Forensic archaeologist Ruth Galloway is called in to investigate when builders, demolishing a large old house in Norwich to make way for a housing development, uncover the bones of a child beneath a doorway - minus the skull. Is it some ritual sacrifice or just plain straightforward murder? DCI Harry Nelson would like to find out - and fast.
©2010 Elly Griffiths (P)2014 Audible, Inc.
Say something about yourself!
I just love the way Griffiths brought the characters back from book one in the series as old friends. They are people that have been changed by their experiences together in the previous book. Often I find in a series that the main characters are too static as personalities. Not so with this author. Even better, this book continues to develop these interesting, flawed but fascinating people without missing a beat. This installment picks up just months after book one finished. Probably best to start with book one if you are new to the series. The books do build on one another and it is assumed that the reader already knows much detail that is not reviewed. A good thing-- as I dislike a great deal of recap in a series.
The mystery and backstory were as well thought out, engaging and as spooky as they were in book one. It was also funny in spots! I really enjoyed this listen and loved how the whole tale played out. Creepiness, brooding wild sea coast, archeology and history all perfectly intertwine to make a really enjoyable listen. I'm looking forward to the next book in the series. Really good and recommended if you enjoy a good mystery.
Tell us about yourself!
I've listened to all of this series but not in order. Now I await each new episode.
It's easy listening, there's always a mystery, Ruth Galloway is a very independent woman, and there are complicated interactions in a rural setting.
The narration is well done.
Although it was obvious from very early on in the book who the "culprit" was in this book, it was extremely interesting to see how the author brought it to the attention of the characters in the book. She developed it exceptionally well, fitting the responses and thoughts of her characters around it. It is very well written and a joy to read or listen to! I would recommend it to anyone who enjoys a good murder mystery.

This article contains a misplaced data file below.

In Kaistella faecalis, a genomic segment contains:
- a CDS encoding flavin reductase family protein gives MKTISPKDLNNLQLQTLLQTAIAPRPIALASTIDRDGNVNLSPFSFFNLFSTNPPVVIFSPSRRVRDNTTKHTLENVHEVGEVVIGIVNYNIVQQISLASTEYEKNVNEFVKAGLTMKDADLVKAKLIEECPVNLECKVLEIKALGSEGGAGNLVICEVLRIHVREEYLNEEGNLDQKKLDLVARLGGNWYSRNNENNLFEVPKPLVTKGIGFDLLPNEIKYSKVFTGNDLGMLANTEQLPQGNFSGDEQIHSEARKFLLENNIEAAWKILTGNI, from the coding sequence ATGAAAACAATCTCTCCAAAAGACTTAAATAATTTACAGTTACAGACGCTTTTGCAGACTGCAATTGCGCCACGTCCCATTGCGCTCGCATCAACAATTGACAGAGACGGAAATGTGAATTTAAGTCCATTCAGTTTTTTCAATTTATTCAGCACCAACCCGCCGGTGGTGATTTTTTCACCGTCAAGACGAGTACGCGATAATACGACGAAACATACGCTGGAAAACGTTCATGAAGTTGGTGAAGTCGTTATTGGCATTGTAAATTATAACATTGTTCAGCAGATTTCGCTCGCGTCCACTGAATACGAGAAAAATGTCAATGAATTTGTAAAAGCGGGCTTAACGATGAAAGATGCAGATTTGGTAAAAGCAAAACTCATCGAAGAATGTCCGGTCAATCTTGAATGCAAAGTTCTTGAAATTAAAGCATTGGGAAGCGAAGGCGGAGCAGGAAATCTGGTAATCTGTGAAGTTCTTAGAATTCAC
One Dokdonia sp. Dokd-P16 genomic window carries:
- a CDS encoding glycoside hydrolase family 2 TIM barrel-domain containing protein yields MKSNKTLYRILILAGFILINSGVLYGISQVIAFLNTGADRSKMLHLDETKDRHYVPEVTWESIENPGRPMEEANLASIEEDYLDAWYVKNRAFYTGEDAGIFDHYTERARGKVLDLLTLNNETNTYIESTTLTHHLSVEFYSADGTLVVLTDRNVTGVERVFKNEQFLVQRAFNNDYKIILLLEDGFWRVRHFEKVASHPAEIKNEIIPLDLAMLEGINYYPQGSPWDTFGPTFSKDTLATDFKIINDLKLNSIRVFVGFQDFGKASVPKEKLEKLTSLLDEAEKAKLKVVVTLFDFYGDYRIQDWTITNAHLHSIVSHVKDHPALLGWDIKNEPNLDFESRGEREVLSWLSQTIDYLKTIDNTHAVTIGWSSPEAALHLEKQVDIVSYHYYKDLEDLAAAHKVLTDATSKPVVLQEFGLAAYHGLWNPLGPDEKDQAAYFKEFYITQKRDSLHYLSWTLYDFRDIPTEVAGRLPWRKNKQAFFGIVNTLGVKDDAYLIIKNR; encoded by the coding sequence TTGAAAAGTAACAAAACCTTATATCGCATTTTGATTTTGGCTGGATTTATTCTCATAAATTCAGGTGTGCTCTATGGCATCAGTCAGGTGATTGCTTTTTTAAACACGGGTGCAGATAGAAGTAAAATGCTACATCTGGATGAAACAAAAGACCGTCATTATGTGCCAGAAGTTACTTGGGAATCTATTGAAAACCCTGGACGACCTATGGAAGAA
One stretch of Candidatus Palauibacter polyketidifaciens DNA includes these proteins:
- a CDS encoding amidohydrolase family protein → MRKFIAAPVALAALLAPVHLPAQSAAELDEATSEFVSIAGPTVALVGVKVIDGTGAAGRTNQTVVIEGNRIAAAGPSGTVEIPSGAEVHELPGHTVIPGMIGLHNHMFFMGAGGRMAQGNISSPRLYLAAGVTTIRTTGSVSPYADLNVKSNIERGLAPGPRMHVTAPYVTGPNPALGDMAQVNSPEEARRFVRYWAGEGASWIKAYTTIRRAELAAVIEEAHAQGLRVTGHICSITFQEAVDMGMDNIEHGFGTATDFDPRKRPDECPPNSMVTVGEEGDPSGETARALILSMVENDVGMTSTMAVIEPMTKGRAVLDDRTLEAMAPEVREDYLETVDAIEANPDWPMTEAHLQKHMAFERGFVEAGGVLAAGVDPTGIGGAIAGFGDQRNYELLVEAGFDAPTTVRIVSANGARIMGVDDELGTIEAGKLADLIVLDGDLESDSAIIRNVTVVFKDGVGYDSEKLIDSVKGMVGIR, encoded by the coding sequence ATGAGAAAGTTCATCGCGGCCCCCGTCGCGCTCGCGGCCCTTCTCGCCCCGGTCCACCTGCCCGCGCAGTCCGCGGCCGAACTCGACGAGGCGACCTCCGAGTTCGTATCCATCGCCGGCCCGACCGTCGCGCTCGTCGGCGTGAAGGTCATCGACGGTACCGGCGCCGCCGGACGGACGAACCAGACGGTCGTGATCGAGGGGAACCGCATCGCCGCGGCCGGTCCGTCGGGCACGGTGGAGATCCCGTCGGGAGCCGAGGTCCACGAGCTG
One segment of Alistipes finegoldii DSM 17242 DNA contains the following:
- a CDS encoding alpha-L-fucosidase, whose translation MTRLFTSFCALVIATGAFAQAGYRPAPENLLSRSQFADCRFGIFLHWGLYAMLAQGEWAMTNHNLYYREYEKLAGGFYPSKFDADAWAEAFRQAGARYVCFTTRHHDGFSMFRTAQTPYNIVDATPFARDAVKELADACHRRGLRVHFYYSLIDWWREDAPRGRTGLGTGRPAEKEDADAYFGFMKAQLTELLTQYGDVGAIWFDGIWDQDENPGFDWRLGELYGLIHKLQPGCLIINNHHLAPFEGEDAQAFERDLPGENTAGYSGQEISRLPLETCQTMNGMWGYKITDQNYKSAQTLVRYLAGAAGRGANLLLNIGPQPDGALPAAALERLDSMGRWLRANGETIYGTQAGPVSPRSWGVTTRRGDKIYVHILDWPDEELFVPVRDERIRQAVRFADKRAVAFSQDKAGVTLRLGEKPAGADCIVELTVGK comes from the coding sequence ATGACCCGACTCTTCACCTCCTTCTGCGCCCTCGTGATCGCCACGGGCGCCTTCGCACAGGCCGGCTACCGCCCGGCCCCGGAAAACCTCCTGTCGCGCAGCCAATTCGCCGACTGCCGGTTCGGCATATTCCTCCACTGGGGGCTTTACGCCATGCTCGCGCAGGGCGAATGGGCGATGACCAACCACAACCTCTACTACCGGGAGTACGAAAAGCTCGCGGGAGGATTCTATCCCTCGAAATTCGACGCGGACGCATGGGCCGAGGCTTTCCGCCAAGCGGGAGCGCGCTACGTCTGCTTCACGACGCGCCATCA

Well written, story is excellent, characters realistic. Hoping for many more in the series
the plot and locale kept my interest. Loved Ruth's character as she came across as real though somewhat flawed. Her relationships are complicated but she always manages to stay true to herself. She continually struggles with the values and ideologies of Catholicism, and "born again Christian" as these enter her relationships with family and friends. I feel like I'm learning something about science but never bored with detail.
So many memorable moements, learning about the sex of her baby, sharing it with Nelson, and the final boat scenes. Though I worried about the blows to her head...not just for her sake but for the unborn baby.
Mostly Jane's voice was appropriate for the characters, except I felt Nelson was harsher than necessary. Sometimes made it uncomfortable to listen seemingly "overdone" as I didn't feel his character really was as coarse as Jane made him out to be.
I could have listened to this at one sitting as the story line was compelling. But I also looked forward to taking a break and think about the plot and especially Ruth Galloway who seemed so genuine. She would make a good and trusting friend mainly because she lacked pretention.
I love Elly Griffiths' writing and intend to read all the books she puts out. So happy to have found her. I love the mixing of religion, archaeology, friendship and suspense.
I found the narration to be exquisite, just like the first book in this series. Unfortunately, this book revolves more around the danger to the main character, Ruth, and not any active crime. I found the struggles between the heroes and villains to be a bit contrived since the point of real conflict was several decades old. Will still get the third book, and the first one is a real gem!
Elly Griffiths should be making it to the New York Times best selling list with this series. The characters are engaging, plot twists terrific, and relationship dynamics compelling.
In the second novel, you learn more about the characters and their relationships. Since I find this bunch intriguing, that's all to the good. I regret the improbable number of near death experiences the protagonist endures, but I find both the story and the characters so unusual and likeable, that I can overlook that trumpery issue with barely a blink.
Everyone of course is entitled to an opinion but I have to disagree with the negative reviews. I enjoy the narrator & enjoyed the story. I am not disappointed if a story line or character in a story has differing views than myself. Some of the main characters in this series make me laugh out loud.
"Good story bad northern accent"
The story is quite good and interesting and follows on directly from the last one. It's fairly compelling and I listened to it very quickly.